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Offline Alan McDougall

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What is time?
« on: 16/05/2014 22:13:37 »
The mystery of Time

Your comments please?

Does time advance is ever smaller discrete moments?

Does time have a beginning and an end?

Or does time it flow like a continuous river?

Is there a place where time does not exist, like an eternal now?
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Below are some of my ideas about time and I am not sure all these ideas are unique to me but some of them are in my opinion!
 
Nothing is as it seems to be and all things are subjective realities to
the location of a particular observer. Everything is relative to each person from their particular viewpoint.

There is no absolute or universal time Example time moves/flows differently on the surface one object, relative to an object on the surface of another at a different locations.  Gravity creates a time flow difference on the surfaces between different objects. The greater the force of gravity the slower time flows relative to an object located within a lighter force of gravity.


There is no universal now in our universe! Time cannot exist without space cannot exist without time, entropy cant happen without time, nothing can or will ever happen without the flow of linear time in our particular universe.

To illustrate what I mean, if we set and synchronized two extremely accurate atomic clocks on earth, to the exact some moment in time, and then hypothetically, in an instant moved one of them from earth to the huge planet Jupiter, with its much greater gravity. These two clocks would immediately begin to record time at a different rates if we could compare one to the other. After say a decade the difference between the two atomic clocks would have become measurably large. Of course I have done no calculations as to exactly how much the difference would actually be over time.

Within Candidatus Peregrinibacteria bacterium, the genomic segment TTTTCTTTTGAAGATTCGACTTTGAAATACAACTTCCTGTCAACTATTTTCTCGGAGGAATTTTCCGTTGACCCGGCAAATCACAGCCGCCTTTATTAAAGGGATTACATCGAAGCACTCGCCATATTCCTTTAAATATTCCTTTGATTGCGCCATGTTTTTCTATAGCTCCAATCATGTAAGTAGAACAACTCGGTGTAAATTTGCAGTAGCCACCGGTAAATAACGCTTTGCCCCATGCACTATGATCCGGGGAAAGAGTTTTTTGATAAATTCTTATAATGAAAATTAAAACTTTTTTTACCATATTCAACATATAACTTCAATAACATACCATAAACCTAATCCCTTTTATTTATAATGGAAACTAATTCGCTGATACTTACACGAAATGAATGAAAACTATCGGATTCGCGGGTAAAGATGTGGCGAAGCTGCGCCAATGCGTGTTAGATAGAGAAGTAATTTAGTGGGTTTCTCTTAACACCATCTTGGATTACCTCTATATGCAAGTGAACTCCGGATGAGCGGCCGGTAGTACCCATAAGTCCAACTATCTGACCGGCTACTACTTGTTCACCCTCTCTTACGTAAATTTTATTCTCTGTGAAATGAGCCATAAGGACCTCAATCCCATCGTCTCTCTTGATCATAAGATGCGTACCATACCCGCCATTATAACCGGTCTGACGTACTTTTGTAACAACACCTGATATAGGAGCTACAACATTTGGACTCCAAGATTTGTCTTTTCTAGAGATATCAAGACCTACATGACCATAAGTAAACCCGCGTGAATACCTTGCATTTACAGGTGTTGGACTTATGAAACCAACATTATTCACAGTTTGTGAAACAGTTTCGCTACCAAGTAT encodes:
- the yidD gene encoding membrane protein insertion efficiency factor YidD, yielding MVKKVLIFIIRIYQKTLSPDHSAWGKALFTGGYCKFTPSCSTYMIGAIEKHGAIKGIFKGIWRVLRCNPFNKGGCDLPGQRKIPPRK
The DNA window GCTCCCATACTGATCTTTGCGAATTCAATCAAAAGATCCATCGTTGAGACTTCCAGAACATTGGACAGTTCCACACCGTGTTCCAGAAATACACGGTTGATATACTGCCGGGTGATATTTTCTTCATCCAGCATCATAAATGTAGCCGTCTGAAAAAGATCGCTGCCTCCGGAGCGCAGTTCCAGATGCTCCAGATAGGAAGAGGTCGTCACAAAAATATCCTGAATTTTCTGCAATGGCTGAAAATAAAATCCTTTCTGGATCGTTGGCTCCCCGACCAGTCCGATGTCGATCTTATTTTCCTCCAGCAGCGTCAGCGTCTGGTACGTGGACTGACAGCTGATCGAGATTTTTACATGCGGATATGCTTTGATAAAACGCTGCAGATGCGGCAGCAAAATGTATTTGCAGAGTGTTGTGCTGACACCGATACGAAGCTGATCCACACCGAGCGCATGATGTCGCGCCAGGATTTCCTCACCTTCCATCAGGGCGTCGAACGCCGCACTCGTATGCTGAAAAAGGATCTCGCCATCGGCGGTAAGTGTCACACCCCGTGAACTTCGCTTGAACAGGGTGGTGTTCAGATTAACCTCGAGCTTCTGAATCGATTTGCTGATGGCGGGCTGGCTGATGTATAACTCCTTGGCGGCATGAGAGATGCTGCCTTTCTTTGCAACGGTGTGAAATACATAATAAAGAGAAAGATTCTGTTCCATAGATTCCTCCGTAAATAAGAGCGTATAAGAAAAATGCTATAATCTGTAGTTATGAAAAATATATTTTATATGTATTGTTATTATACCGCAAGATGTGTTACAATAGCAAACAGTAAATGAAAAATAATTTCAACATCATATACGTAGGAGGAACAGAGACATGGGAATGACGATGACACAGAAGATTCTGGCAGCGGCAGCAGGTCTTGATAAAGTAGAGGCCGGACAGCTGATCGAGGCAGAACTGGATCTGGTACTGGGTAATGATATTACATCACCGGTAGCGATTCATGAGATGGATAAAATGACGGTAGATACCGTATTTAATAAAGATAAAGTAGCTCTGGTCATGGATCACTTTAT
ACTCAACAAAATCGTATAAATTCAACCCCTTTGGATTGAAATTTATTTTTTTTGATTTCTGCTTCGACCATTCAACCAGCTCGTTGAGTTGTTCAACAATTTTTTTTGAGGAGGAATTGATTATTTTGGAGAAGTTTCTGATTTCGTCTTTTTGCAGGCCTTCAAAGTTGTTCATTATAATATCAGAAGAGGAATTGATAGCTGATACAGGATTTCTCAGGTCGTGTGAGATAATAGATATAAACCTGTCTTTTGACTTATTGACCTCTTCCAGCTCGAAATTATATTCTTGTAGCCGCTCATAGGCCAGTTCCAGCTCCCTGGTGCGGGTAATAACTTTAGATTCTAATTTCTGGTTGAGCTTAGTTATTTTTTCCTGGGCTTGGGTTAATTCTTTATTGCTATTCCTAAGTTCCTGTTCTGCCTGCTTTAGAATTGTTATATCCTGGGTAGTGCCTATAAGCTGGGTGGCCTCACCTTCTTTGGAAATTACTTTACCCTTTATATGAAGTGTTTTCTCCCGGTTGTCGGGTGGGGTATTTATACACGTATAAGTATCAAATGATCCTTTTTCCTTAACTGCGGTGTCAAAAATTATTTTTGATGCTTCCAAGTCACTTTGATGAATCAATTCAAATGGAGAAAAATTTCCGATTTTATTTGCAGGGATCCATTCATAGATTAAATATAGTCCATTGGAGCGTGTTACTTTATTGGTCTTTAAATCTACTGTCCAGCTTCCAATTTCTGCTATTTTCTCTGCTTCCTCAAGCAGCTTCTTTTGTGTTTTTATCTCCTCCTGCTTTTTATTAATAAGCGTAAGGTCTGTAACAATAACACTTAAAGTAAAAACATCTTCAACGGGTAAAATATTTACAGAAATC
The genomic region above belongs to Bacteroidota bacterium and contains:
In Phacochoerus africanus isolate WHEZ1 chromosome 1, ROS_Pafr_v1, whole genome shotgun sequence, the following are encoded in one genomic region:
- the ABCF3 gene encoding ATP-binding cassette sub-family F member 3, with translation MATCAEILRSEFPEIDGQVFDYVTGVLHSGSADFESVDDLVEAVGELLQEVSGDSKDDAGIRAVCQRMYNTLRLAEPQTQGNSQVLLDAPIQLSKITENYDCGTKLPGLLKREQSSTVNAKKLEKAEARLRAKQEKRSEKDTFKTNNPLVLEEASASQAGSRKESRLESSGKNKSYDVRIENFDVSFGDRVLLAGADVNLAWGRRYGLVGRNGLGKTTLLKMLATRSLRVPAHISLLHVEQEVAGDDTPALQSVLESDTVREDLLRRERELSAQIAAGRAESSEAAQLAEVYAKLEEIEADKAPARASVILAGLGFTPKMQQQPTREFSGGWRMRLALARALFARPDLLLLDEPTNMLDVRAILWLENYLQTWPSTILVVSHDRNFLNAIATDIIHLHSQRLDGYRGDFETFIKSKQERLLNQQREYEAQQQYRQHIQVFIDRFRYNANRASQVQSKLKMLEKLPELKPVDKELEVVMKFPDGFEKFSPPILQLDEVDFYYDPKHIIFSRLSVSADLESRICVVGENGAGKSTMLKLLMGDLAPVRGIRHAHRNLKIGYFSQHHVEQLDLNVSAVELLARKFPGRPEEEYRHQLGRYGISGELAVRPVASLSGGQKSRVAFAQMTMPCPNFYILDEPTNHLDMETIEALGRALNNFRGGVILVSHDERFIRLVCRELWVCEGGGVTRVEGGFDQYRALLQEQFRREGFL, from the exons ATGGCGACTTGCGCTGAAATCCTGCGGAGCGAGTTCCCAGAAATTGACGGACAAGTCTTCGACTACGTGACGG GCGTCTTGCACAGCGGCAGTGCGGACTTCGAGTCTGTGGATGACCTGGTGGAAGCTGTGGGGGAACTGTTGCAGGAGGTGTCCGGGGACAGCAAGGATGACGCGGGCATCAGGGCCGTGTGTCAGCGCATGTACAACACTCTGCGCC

Even the slightest movement between two objects has a real effect on the rate that time advances/flows between them. If you stood motionless relative to person walking towards you, the rate of time flow for him, would be slower than it would be for you. Indeed he would become relatively younger to you and you would become relative older than him. Movement increased mass, increased mass slows down time relative to a stationary object.

Time even flows at different rates even at your head and legs, because your head is higher and subject to lesser gravity and your legs are lower and moving differently relative to the rest of your torso.

The effects on the rate of time flow in the two above paragraphs is unimaginable tiny, even almost infinitesimal, but nevertheless real and measurable with the extremely accurate means we now possess.

Another way I also like to imagine time, is to think of time, is that time might be likened to a sort of almost infinitely stretchable elastic band The closer one gets to the speed of light, the greater the elastic band will stretch behind you, causing time behind you to flow/stretch at a faster rate at your rear, and at compress the hypothetical elastic band in front of you causing time to flow at slower rate in front of you. Maybe this idea would also have merit, if I equated my hypothetical elastic band for the fabric of space, after all space and time are interlinked reality of the same cosmic fundamental makeup of the universe. 

                                 
                               

                                 Start of journey
                                 Time

 Band....1 3 4 5....Spaceship....1 3 4 5....Band

                            Near Light Speed

Band ......1   2   3  4  5....SS....1234....Band

Albert Einstein's Theory of General Relativity, is no longer a theory, but proven fact. Extremely accurate precision atomic clocks on fast moving spacecraft or long haul airplanes have detected the time dilation effect as a true phenomenon and have proven that was correct. He truly was an amazing man! I know this is most likely obvious to members, but I put it down in case a guest reads this thread, who does not posses the knowledge of General Relativity